Jeremy -unt

Fresh from showing he has little respect for healthcare professionals, Jeremy Hunt has proved he abhors the poor. That is the only explanation for his recent defence of the government’s tax credit reforms. Hunt has said the cuts (and, lets be clear, these are cuts, no matter what the Conservative’s Victoriana rhetoric of ‘social reform’ suggests) will send out a “cultural signal” to low paid workers; a signal to work harder, longer and, in Hunt’s eyes, more like the Chinese and Americans. A signal to buck up, pull the socks up and get that nose closer to the grindstone. Because, obviously, the reason once-Great Britain is playing catch up to the world’s two dominant economic superpowers is because of the poorest families, because they are simply not trying hard enough.

There are so many things wrong with Hunt’s statement it is dizzying to think where to begin. Perhaps an explanation of just how low paid ‘low paid workers’ are will help crystallise the issue. Before George Osborne’s welfare cuts, the income level at which working tax credits were eligible to be claimed was £6,420. From April this will drop dramatically to £3,850, meaning far fewer people will be able to claim, meaning anyone earning over £3,850 will have their income reduced more steeply. To be clear, working full-time on the minimum wage would gross £13,124 – already under half the average national wage. The Conservatives are lowering the rung of acceptable assistance to less than a third of this. So do not let Tory spin – from either the government or the right wing media – fool you. Tax credits are not allowing people to lie in the lap of luxury, even at the current levels they are barely making life possible for families in poverty.

So what of David Cameron’s “assault on poverty” pledge just days ago at his party’s conference? A barefaced lie. Even the introduction of a ‘living wage’ (which will be less than the calculated actual Living Wage) cannot cover for the effects of the planned welfare cuts. The Resolution Foundation (headed by former Conservative minister David Willetts no less) has published a report revealing the changes will lead to 200,000 more working households living in poverty by 2020.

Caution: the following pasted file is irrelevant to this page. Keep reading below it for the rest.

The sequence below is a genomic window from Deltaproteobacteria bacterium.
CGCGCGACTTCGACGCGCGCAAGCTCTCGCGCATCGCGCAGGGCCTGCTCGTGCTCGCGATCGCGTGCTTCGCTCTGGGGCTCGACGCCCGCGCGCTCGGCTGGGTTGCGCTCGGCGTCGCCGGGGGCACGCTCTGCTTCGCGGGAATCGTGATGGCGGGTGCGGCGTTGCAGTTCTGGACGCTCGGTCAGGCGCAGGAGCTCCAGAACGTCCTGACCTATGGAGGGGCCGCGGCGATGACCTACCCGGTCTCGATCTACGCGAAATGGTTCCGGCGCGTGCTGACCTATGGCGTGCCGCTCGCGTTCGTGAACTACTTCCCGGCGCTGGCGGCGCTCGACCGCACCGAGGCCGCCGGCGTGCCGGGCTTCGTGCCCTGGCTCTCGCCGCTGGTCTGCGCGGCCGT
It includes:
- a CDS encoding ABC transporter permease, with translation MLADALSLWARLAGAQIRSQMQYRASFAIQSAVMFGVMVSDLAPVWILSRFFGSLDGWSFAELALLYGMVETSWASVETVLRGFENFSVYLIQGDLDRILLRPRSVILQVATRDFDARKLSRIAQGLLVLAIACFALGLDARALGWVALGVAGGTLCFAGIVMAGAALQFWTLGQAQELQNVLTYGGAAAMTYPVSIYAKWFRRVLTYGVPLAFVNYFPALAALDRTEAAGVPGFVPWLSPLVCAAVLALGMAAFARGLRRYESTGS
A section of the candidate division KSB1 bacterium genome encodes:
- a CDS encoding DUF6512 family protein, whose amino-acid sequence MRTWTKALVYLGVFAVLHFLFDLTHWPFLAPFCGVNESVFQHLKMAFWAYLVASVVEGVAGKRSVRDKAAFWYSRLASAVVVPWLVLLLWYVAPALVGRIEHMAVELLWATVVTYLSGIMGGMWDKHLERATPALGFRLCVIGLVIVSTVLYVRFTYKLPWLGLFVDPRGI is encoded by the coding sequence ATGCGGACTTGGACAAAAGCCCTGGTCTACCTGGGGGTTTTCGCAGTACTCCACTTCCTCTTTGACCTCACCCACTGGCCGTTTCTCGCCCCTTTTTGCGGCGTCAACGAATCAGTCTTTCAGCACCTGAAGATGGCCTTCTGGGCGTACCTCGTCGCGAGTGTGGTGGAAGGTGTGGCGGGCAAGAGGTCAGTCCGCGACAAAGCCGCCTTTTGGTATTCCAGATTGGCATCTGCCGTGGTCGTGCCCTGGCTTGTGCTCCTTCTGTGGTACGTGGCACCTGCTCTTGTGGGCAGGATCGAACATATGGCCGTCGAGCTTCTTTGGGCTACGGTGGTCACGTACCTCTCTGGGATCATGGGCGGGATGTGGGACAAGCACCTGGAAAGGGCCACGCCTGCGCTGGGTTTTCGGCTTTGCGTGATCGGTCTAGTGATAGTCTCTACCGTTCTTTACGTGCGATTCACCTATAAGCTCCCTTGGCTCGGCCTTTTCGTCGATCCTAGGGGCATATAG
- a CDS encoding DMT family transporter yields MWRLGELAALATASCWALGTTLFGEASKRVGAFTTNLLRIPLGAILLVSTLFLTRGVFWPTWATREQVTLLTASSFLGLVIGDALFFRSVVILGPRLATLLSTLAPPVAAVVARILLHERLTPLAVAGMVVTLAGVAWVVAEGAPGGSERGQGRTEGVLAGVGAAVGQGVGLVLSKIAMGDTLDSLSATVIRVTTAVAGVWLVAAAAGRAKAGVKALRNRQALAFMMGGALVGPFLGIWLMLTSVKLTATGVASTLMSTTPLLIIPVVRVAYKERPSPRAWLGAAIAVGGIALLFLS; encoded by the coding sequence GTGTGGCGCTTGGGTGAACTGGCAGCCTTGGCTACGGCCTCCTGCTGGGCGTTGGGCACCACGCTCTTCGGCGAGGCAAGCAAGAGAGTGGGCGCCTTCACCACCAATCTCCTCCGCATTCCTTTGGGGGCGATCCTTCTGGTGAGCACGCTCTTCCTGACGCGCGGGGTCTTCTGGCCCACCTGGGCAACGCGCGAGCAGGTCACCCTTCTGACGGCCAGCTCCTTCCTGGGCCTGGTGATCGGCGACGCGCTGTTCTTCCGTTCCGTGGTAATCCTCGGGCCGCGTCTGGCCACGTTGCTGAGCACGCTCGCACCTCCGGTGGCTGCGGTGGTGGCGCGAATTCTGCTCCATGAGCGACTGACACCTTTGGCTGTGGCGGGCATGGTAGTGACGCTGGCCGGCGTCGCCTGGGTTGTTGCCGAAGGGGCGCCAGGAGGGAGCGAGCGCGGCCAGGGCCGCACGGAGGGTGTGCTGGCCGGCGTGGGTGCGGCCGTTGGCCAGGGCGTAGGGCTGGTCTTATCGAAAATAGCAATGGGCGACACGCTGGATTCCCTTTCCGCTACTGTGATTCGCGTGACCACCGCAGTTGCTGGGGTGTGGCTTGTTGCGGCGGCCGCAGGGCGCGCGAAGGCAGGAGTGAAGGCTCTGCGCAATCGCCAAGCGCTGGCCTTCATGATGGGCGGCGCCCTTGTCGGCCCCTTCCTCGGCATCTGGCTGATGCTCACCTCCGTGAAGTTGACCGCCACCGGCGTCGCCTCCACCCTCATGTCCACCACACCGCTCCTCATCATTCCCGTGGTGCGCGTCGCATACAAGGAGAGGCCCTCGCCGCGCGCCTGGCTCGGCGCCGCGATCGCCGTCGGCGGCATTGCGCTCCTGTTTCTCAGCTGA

The Tories may have attempted to eradicate child poverty through a massaging of definitions, but there is no way to twist these figures. No matter how many times Tory ministers attest that tackling the roots of poverty is at the heart of their national mission, the facts are plain. This is not about ending poverty. This is about an ideology that fundamentally views the poor as lazy, feckless scroungers. It is a Victorian era belief that those at the bottom are simply not working hard enough to get themselves to the top. This is about dismantling the state and returning to a laissez faire attitude, pimped up with modern multinational capitalism, (the same attitude Hunt’s idolised Americans take to healthcare), which leaves the poorest to struggle while the richest sit back, benefiting from inheritance tax breaks and congratulating themselves on their ‘hard work’.

Hunt’s comments reveal the true core of current Conservative policy. The way to incentivise the rich entrepreneurial class is to pay them more, while for the poor it’s cuts and the stick. He may have said he was “wilfully misinterpreted” by the media (that aggressive left wing popular press, right Jeremy?), but how is it possible to misinterpret his suggestion that those receiving welfare lack “dignity” and “self respect”?

The cuts themselves are a flawed and punitive injury; Hunt’s contempt is an insulting slap in the face. Cameron has said multimillionaire Hunt has been “rather unfairly” treated. How very ironic.

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